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Chechnya: Journalist Reportedly In Russian Custody

Prague, 28 January 2000 (RFE/RL) - The Russian news agency Interfax reports today that RFE/RL correspondent Andrei Babitsky, missing in Chechnya since mid-January, has been detained by Russian authorities and charged with "participating in an illegal armed formation." Russian government agencies have not confirmed the report and no other news organization has carried independent confirmation. RFE/RL President Thomas Dine said he is confident Babitsky has not violated any Russian laws and that Radio Free Europe/Radio Liberty will do everything in its power to secure his rapid release.

Dine said "Andrei Babitsky is a courageous journalist committed to the highest standards of his profession. He has always worked within the laws of the countries from which he has reported, and all of us at RFE/RL are confident that any charges to the contrary will be found to be baseless."

Since RFE/RL announced this week that Babitsky was missing, Western governments, international and Russian media groups, and human rights organizations have issued appeals to the Russian government to help locate Babitsky and free him if he is being detained.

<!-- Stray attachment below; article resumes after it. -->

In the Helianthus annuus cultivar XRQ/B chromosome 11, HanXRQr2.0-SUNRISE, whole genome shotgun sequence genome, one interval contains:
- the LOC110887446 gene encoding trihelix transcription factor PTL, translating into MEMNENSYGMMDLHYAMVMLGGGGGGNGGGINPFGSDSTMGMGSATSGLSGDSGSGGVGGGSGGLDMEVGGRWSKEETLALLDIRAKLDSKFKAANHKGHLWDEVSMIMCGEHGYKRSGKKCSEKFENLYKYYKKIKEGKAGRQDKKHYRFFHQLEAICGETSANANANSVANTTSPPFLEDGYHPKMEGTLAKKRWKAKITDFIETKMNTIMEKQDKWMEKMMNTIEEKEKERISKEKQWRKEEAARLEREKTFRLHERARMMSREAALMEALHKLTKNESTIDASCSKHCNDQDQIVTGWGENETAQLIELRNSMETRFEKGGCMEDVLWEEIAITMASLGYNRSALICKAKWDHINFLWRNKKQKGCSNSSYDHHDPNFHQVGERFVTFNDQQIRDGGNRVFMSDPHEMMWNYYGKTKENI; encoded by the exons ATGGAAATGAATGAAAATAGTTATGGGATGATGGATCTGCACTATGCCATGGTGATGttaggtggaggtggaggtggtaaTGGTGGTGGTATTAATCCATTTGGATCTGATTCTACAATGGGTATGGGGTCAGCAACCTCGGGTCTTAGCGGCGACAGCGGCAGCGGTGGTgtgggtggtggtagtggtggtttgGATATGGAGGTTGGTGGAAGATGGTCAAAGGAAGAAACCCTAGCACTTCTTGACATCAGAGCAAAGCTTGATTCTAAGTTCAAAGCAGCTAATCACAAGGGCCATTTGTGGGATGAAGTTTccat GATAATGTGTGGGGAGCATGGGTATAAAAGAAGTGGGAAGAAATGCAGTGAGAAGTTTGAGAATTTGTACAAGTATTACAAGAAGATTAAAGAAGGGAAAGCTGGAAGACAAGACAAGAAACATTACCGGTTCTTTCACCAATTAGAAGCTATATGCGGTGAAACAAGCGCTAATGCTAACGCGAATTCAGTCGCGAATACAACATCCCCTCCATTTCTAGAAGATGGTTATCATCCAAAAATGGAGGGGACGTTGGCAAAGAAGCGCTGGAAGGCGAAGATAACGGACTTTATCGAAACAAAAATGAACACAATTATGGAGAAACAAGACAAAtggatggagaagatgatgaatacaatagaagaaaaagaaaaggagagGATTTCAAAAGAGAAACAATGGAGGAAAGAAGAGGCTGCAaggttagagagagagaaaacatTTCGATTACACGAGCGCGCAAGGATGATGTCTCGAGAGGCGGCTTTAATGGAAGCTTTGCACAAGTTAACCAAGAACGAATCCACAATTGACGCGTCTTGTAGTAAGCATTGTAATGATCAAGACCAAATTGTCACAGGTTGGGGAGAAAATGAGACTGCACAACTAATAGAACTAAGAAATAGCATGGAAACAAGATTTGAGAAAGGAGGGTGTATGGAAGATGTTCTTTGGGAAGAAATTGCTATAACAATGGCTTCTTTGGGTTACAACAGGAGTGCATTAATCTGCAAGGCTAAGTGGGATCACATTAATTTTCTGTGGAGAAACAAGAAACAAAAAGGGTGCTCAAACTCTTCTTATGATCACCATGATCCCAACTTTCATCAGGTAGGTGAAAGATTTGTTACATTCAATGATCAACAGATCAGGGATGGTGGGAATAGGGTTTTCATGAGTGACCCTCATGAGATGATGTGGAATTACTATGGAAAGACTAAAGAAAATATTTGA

Meanwhile, a Russian general says most civilians in Chechnya's capital city are now in Russian-controlled areas. ITAR-TASS quotes a deputy commander of the North Caucasus forces, Lieut.-General Gennadii Troshev, as saying that very few civilians remain in rebel-controlled parts of Grozny following an almost-two-week Russian seige of the city. The claim could not be independently confirmed.

The Russian air force has shifted its bombing operations away from Grozny toward rebel bases in the mountainous south of the republic. Up to 8,000 Chechen fighters and mercenaries are thought to be camped in the mountains.

In the Russian republic of Ingushetia, President Ruslan Aushev has accused federal officials in Moscow of denying aid to Chechen refugees in an attempt to force them to return home. Ingushetia, which borders Chechnya, has taken in more than 150,000 refugees who have fled the fighting in Chechnya.